Client:  Church and State Wines

The Need

The Victoria Estate Winery (subsequently renamed Church and State Wines) received local complaints early in its development primarily in relation to traffic and noise levels. More general criticisms regarding the development of winery-related services and agri-tourism on agricultural lands were also being directed toward the Winery, particularly from representatives of the local municipality. With a change in ownership in the Fall of 2004, the Victoria Estate directors wanted to improve their understanding of the nature and scale of these concerns.

Project Description

The goal of the study was to obtain the range of perspectives and opinions regarding agriculture in Central Saanich and Victoria Estate operations. Research methods included a literature review of regulations and policies pertinent to agri-tourism and wineries; key informant interviews on land use and industry related issues; and a website survey on perspectives and concerns of Central Saanich residents and businesses.

Services & Deliverables

Kim Walker subcontracted Clare Mochrie (global Frameworks Inc.) to assist with the survey. A total of 360 surveys were completed for a 66% return rate.   The survey results were statistically significant, giving a reliable representation of community perspectives and opinions.  Overall, the survey:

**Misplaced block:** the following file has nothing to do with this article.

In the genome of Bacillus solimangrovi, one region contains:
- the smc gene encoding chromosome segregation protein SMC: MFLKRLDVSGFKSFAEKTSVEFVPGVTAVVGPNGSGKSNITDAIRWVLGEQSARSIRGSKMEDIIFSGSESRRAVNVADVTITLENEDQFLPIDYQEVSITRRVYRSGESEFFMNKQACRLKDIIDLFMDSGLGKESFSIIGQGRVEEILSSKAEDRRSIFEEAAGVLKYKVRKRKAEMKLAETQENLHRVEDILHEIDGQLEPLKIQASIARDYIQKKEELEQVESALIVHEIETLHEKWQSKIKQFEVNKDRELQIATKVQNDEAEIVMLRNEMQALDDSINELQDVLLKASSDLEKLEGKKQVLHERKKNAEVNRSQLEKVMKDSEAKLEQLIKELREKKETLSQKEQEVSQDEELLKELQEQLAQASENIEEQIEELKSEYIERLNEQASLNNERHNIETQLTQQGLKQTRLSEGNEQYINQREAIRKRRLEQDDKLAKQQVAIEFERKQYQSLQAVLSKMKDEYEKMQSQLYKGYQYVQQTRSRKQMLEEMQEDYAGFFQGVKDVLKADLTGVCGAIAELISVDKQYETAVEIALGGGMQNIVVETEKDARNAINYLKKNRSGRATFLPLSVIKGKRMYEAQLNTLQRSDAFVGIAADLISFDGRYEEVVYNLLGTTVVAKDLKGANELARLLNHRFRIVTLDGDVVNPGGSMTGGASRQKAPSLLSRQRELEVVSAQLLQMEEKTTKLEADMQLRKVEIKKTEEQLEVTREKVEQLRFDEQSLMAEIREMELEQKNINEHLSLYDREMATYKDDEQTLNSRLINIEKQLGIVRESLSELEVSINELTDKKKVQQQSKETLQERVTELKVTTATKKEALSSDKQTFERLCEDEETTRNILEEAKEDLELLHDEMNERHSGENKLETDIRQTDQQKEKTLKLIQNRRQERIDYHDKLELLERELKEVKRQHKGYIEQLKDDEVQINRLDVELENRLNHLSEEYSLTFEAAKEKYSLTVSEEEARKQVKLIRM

• Clearly demonstrated community support for agriculture, agri-tourism development and the Winery;
  • Relayed constructive criticism to the client with ideas for improving community relations and matching local customer interests;
  • Highlighted the importance of corporate social responsibility and fluency with complex regulatory requirements to business success;
  • Identified some interesting distinctions in the way community members value agriculture, agri-tourism and wineries; and
  • Demonstrated an incongruity between community and local government support for new directions in agricultural development.

The research report was made available to local and provincial governments, as well as to agricultural, agri-tourism sector and economic development associations.

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  1. The process and results clarified issues and provided an opportunity for more constructive public dialogue.
  2. The survey was cited by an agri-tourism specialist in the provincial government as the first of its kind in North America.